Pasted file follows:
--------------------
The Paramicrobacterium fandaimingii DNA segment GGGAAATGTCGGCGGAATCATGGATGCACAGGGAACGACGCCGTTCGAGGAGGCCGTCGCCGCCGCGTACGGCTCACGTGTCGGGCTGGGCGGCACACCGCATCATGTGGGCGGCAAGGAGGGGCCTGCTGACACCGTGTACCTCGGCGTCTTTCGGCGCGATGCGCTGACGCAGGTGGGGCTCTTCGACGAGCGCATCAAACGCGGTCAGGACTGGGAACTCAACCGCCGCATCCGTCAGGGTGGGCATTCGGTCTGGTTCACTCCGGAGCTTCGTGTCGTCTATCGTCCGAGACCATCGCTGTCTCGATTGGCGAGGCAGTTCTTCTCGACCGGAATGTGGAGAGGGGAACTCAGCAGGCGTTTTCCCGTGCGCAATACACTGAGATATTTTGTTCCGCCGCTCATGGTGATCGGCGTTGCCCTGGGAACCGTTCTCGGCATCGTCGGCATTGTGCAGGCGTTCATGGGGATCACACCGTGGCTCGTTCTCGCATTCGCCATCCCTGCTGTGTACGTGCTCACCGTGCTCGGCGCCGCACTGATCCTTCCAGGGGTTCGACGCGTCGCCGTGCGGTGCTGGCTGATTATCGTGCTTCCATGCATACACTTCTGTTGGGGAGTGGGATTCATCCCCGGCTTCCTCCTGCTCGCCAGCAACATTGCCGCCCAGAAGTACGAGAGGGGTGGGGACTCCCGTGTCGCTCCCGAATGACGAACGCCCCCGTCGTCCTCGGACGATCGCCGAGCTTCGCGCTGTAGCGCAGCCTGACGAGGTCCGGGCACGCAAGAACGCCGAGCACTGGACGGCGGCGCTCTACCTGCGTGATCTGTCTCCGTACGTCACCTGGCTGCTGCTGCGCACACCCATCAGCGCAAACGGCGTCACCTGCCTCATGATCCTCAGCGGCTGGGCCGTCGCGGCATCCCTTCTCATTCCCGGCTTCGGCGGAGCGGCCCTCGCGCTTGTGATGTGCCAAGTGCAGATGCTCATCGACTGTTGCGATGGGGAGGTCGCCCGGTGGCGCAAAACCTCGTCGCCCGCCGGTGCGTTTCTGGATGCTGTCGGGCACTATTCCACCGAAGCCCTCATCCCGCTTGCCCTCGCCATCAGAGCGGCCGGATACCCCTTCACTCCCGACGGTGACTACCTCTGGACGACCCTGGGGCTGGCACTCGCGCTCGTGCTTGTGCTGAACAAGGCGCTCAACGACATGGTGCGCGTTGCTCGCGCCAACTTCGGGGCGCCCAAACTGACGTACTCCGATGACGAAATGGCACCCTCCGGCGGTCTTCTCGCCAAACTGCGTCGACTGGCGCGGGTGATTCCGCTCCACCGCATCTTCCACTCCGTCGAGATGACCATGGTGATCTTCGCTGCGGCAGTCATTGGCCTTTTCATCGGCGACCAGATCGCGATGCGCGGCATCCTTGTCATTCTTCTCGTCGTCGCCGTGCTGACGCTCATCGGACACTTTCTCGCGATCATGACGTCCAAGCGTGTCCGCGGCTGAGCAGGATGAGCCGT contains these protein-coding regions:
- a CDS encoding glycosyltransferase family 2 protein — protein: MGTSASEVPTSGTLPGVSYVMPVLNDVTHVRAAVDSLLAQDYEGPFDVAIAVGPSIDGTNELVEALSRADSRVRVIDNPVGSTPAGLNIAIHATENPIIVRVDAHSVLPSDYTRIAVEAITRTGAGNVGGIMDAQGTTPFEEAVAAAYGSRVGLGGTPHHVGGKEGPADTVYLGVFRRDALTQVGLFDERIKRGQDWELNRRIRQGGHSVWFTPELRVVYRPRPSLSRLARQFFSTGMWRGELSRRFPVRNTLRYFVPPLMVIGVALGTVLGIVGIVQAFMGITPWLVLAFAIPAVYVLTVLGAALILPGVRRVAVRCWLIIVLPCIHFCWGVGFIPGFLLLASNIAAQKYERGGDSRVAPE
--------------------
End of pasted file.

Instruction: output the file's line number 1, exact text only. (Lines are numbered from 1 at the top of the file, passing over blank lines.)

The Paramicrobacterium fandaimingii DNA segment GGGAAATGTCGGCGGAATCATGGATGCACAGGGAACGACGCCGTTCGAGGAGGCCGTCGCCGCCGCGTACGGCTCACGTGTCGGGCTGGGCGGCACACCGCATCATGTGGGCGGCAAGGAGGGGCCTGCTGACACCGTGTACCTCGGCGTCTTTCGGCGCGATGCGCTGACGCAGGTGGGGCTCTTCGACGAGCGCATCAAACGCGGTCAGGACTGGGAACTCAACCGCCGCATCCGTCAGGGTGGGCATTCGGTCTGGTTCACTCCGGAGCTTCGTGTCGTCTATCGTCCGAGACCATCGCTGTCTCGATTGGCGAGGCAGTTCTTCTCGACCGGAATGTGGAGAGGGGAACTCAGCAGGCGTTTTCCCGTGCGCAATACACTGAGATATTTTGTTCCGCCGCTCATGGTGATCGGCGTTGCCCTGGGAACCGTTCTCGGCATCGTCGGCATTGTGCAGGCGTTCATGGGGATCACACCGTGGCTCGTTCTCGCATTCGCCATCCCTGCTGTGTACGTGCTCACCGTGCTCGGCGCCGCACTGATCCTTCCAGGGGTTCGACGCGTCGCCGTGCGGTGCTGGCTGATTATCGTGCTTCCATGCATACACTTCTGTTGGGGAGTGGGATTCATCCCCGGCTTCCTCCTGCTCGCCAGCAACATTGCCGCCCAGAAGTACGAGAGGGGTGGGGACTCCCGTGTCGCTCCCGAATGACGAACGCCCCCGTCGTCCTCGGACGATCGCCGAGCTTCGCGCTGTAGCGCAGCCTGACGAGGTCCGGGCACGCAAGAACGCCGAGCACTGGACGGCGGCGCTCTACCTGCGTGATCTGTCTCCGTACGTCACCTGGCTGCTGCTGCGCACACCCATCAGCGCAAACGGCGTCACCTGCCTCATGATCCTCAGCGGCTGGGCCGTCGCGGCATCCCTTCTCATTCCCGGCTTCGGCGGAGCGGCCCTCGCGCTTGTGATGTGCCAAGTGCAGATGCTCATCGACTGTTGCGATGGGGAGGTCGCCCGGTGGCGCAAAACCTCGTCGCCCGCCGGTGCGTTTCTGGATGCTGTCGGGCACTATTCCACCGAAGCCCTCATCCCGCTTGCCCTCGCCATCAGAGCGGCCGGATACCCCTTCACTCCCGACGGTGACTACCTCTGGACGACCCTGGGGCTGGCACTCGCGCTCGTGCTTGTGCTGAACAAGGCGCTCAACGACATGGTGCGCGTTGCTCGCGCCAACTTCGGGGCGCCCAAACTGACGTACTCCGATGACGAAATGGCACCCTCCGGCGGTCTTCTCGCCAAACTGCGTCGACTGGCGCGGGTGATTCCGCTCCACCGCATCTTCCACTCCGTCGAGATGACCATGGTGATCTTCGCTGCGGCAGTCATTGGCCTTTTCATCGGCGACCAGATCGCGATGCGCGGCATCCTTGTCATTCTTCTCGTCGTCGCCGTGCTGACGCTCATCGGACACTTTCTCGCGATCATGACGTCCAAGCGTGTCCGCGGCTGAGCAGGATGAGCCGT contains these protein-coding regions: